Class Action Reports

CPB Lawsuit; Levi & Korsinsky Announces Campbell Soup Class Action

Levi & Korsinsky, LLP

October 10, 2018

Marder v. Campbell Soup Company et al 1:18-cv-14385-NLH-JS — On September 28, 2018, investors sued Campbell Soup Company (“Campbell” or the “Company”) in United States District Court, District of New Jersey. The Campbell Soup class action alleges that plaintiffs acquired Campbell stock at artificially inflated prices between August 31, 2017 and May 17, 2018 (the “Class Period”). They are now seeking compensation for financial losses incurred upon public revelation of the Company’s alleged misconduct during that time. For more information on the CPB Lawsuit, please feel free to contact us today!


Summary of the Allegations

Company Background

The Company (NYSE:CPB) is a self-described “global food company” that generates roughly $8 billion in annual sales. As such, it sells “a range of high-quality soups and simple meals, beverages, snacks and packaged fresh foods.”

The Company’s history dates to 1869, when fruit merchant Joseph Campbell and icebox maker Abraham Anderson teamed up to create the business now known as Campbell Soup Company. They opened their first plant in Camden, N.J., where the Company is still based today.

In 1894, Joseph Campbell was replaced as president and retired, severing the family’s ties with the business. It nevertheless retained his surname as part of its moniker and introduced the first can of Campbell’s ready-to-eat tomato soup the next year. In 1911, the business reached another significant milestone with the national distribution of Campbell’s soups. Spurred by continued domestic growth and success in the ensuing decades, Campbell created its international division in 1957.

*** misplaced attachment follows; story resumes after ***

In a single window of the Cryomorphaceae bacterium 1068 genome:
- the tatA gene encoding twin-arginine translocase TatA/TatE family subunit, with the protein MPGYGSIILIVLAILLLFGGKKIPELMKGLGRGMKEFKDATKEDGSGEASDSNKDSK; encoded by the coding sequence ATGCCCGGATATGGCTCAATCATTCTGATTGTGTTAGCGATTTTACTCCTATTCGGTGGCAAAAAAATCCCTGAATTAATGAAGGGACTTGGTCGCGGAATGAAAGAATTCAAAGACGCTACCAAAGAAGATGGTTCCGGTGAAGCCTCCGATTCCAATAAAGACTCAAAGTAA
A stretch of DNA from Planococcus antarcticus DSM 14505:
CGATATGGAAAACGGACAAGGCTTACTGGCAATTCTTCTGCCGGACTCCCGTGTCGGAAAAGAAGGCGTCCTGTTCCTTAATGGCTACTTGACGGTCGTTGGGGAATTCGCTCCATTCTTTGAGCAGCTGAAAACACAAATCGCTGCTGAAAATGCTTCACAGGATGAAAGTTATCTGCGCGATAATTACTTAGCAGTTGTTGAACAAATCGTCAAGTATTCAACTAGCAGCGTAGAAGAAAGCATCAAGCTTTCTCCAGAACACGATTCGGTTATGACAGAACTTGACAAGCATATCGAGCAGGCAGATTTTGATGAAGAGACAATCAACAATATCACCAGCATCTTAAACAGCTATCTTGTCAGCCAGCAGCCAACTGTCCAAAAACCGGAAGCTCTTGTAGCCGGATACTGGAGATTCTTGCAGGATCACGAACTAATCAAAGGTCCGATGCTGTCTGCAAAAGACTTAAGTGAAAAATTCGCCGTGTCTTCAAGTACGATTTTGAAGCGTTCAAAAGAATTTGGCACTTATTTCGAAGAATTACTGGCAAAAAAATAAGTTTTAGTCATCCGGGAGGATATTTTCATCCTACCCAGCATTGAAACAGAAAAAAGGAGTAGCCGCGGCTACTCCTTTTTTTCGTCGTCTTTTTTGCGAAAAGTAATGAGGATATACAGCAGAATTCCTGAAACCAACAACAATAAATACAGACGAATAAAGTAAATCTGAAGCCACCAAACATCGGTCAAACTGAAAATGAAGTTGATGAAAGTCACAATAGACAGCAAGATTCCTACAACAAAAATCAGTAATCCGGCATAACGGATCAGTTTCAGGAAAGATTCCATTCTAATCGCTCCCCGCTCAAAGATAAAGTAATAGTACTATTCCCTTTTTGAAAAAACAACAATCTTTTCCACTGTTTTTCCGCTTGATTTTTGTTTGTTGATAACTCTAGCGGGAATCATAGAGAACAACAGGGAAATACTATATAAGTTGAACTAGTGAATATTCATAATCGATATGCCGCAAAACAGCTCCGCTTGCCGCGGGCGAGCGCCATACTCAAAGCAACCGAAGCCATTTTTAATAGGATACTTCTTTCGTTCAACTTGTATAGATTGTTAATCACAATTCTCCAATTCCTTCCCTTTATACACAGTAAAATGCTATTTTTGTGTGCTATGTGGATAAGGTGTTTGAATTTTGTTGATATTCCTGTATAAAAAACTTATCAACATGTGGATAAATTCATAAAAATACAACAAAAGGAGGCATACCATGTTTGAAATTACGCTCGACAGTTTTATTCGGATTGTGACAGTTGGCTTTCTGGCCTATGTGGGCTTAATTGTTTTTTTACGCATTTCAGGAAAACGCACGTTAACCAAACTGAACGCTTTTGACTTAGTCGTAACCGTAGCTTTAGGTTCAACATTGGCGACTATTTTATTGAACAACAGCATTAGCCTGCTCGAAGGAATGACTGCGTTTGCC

Over the next 60 years, the Company continued its expansion and introduction of new products. In all, Campbell now has three divisions or segments. These are: “America’s Simple Meals and Beverages,” which features its flagship brand, Campbell’s soup; “Global Biscuits and Snacks”; and “Campbell Fresh.”

Summary of Facts

Campbell and two of its current and former officers (the “Individual Defendants”) are now accused of deceiving investors by lying and withholding critical information about the Company’s business practices and prospects during the Class Period.

Specifically, they are accused of omitting truthful information about the performance of the Campbell Fresh division from SEC filings and related material. By knowingly or recklessly doing so they allegedly caused Campbell stock to trade at artificially inflated prices during the time in question.

The truth emerged in a series of events that transpired between November 21, 2017 and May 18, 2018. In each case, the Company announced less than stellar financial performances linked to its Campbell Fresh Division.

Everything came to a head on May 18, when the Company, “reported disappointing financial results for the third straight quarter and admitted that the Campbell Fresh division was not profitable for the first nine months of fiscal 2018.” As a result, the Company also said it had to make its third consecutive quarterly reduction to is fiscal year 2018 guidance.